The Scranos rootkit malware was first discovered late last year when experts at Bitdefender were analyzing a new password- and data-stealing operation leveraging around a rootkit driver digitally signed with a stolen certificate.
Despite the level of sophistication of the threat, the
“Last year, the Bitdefender Cyber Threat Intelligence Lab started analysis of a new password- and data-stealing operation based around a
Scranos implements a modular architecture, with many components in the early stage of development. Experts reported that it is already infecting users worldwide. It implements features to Extract cookies and steal login credentials from multiple browsers (Google Chrome, Chromium, Mozilla Firefox, Opera, Microsoft Edge, Internet Explorer, Baidu Browser and Yandex Browser), steal a user’s payment accounts from his Facebook, Amazon and Airbnb webpages, send friend requests to other accounts and phishing messages using the victim’s Facebook account, it could share malicious APKs, steal login credentials for the user’s account on Steam, as well as download and execute any payload.
The malware spreads via Trojanized applications disguised as cracked software, or applications posing as legitimate software such as video players, drivers or even antivirus software. When executed, a rootkit driver is installed to hide the malware and ensure persistence, then it connects the C2 to download and install additional components.
Most of the infections have been observed in India, Romania, Brazil, France, Italy, and Indonesia. According to the experts, the operation is in a consolidation stage, first samples date back to November 2018, with a massive spike in December and January.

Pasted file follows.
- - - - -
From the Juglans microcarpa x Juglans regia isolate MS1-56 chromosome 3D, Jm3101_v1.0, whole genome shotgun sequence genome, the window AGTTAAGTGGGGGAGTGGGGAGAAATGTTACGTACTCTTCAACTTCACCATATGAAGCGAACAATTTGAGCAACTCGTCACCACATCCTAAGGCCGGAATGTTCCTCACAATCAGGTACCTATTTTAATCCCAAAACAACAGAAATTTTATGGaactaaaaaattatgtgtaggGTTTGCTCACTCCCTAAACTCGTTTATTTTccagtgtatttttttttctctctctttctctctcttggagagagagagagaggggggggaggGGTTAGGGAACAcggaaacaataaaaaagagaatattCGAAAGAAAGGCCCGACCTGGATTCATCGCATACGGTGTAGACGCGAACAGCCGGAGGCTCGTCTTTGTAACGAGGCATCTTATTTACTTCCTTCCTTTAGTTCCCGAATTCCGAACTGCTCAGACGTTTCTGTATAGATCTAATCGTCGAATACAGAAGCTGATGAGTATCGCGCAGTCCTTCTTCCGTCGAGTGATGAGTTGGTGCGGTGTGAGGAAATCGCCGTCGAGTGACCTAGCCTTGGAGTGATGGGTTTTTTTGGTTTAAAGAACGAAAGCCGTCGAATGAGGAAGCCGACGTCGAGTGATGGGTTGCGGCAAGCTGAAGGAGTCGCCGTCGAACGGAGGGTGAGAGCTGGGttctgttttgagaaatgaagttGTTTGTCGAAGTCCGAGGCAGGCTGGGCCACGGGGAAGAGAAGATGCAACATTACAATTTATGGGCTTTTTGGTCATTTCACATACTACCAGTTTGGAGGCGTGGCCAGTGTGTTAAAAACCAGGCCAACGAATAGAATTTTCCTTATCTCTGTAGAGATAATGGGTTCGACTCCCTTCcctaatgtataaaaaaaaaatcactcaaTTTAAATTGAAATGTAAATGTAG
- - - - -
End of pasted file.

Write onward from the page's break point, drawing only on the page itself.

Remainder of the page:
“The dropper, which doubles as a password stealer, installs a driver that
“The rootkit registers a Shutdown callback to achieve persistence. At shutdown, the driver is written to disk, and a start-up service key is created in the Registry,”
Below the infection process described by the experts:
The experts also shared technical details on payloads involved in the campaign:
Extension Installer Payload — This payload installs adware extensions in Chrome used to inject adware scripts in web pages visited by the user.
Browsing History Stealer Payload — This payload collects Chrome’s browsing history and sends it to the C&C in an encrypted form. The data sent to the C2 is encrypted with AES. The main dropper is able to steal browser cookies and login credentials from Google Chrome, Chromium, Mozilla Firefox, Opera, Microsoft Edge, Internet Explorer, Baidu Browser and Yandex. It can also steal cookies and login info from victims’ accounts on Facebook, YouTube, Amazon, and Airbnb.
YouTube subscriber payload — It is basically an adware file that manipulates YouTube pages by using Chrome in debugging mode. Some droppers even install Chrome if it is not installed on the infected machine. The payload hides the Chrome window on the desktop and taskbar, but its process is visible in Task Manager/Process Explorer. The operations are performed through debug commands.
Further technical details on other payloads such as the YouTube subscriber payload, the Facebook Spammer Payload, and the Android Adware App are included in the report published by Bitdefender.
The report also includes the IoCs for this last campaign.
Necessary cookies are absolutely essential for the website to function properly. This category only includes cookies that ensures basic functionalities and security features of the website. These cookies do not store any personal information.
Any cookies that may not be particularly necessary for the website to function and is used specifically to collect user personal data via analytics, ads, other embedded contents are termed as non-necessary cookies. It is mandatory to procure user consent prior to running these cookies on your website.